In Porsche's history, there are more than a few iconic models, these 10 are the most wanted among collectors.
When hearing the name Abarth, most people think of Fiat. Back in the 1950's and -60's, Carlo Abarth's little Italian company worked together with a number of big automakers, including Porsche.
In 1959, Abarth created a light-weight body for the 356B Abarth Carrera GTL, a car that was built for track racing. Only one showed up at the starting line of the 1960 "24 hours of Le Mans", and it finished first in its class. Only 20 of these bodies were built, with very few still in existence.
Back in 1967, Porsche set out to build a 911 body with fiberglass parts, to be used in motorsport. The project was canceled by Porsche's management after only a few races.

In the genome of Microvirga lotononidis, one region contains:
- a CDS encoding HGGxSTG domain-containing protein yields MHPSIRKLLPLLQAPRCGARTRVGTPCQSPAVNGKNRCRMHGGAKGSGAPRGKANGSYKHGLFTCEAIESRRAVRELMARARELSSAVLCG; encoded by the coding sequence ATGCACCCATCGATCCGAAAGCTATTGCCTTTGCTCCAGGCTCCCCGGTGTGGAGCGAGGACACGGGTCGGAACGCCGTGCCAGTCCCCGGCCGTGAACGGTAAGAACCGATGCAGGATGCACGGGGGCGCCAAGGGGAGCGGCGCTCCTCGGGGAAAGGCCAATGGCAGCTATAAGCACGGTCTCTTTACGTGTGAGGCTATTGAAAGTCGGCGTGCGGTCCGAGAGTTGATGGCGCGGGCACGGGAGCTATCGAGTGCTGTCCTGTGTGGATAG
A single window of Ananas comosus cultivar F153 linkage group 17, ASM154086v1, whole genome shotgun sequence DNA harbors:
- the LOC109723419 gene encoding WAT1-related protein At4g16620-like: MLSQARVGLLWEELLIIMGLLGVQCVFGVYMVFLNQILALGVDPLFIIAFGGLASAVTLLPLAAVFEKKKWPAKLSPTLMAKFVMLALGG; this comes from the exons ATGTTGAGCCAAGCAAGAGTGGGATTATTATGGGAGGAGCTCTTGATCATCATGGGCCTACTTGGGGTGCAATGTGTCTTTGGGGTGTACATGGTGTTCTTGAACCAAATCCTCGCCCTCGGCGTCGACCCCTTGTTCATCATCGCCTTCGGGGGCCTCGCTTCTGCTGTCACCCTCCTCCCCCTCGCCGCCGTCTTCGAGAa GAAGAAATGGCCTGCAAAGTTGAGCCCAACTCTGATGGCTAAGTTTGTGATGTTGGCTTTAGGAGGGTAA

The production stopped at 23 examples, a whole lot less than the 500 cars they were wanting to produce at first. This makes it one rare and sought after 911.
The 928 is known as the first Porsche production car fitted with an eight-cylinder engine, but it was not the first time that Porsche put 8 cylinders in a road legal car. They had done it twice before, when fitting two 914's with a 908 racing engine.
These two were driven by Ferdinand Porsche himself and his grandson Ferdinand Piech, who would go on to become CEO of Volkswagen. Both of the 914-8's are still owned by Porsche.
The 'Flatnose' or 'Flachbau' option was introduced for the 930 Turbo model in the 1980's. When chosen, the regular headlights were replaced with those of a Porsche 968.
At the end of the 964 production, this too received a Flatnose option. Only 76 of these Flatnose 964's were built, all being based on a normal 964 Turbo S.
The 911 GT1 is not the ultimate 911. Other than it's name, it does not share much with the production version of the 911.
The GT1 was built around a custom tube frame for use in the German GT1 racing class. The power plant was a six-cylinder boxer engine equipped with a turbocompressor.
With only 23 built, it sure is rare.
xSource: Road & Track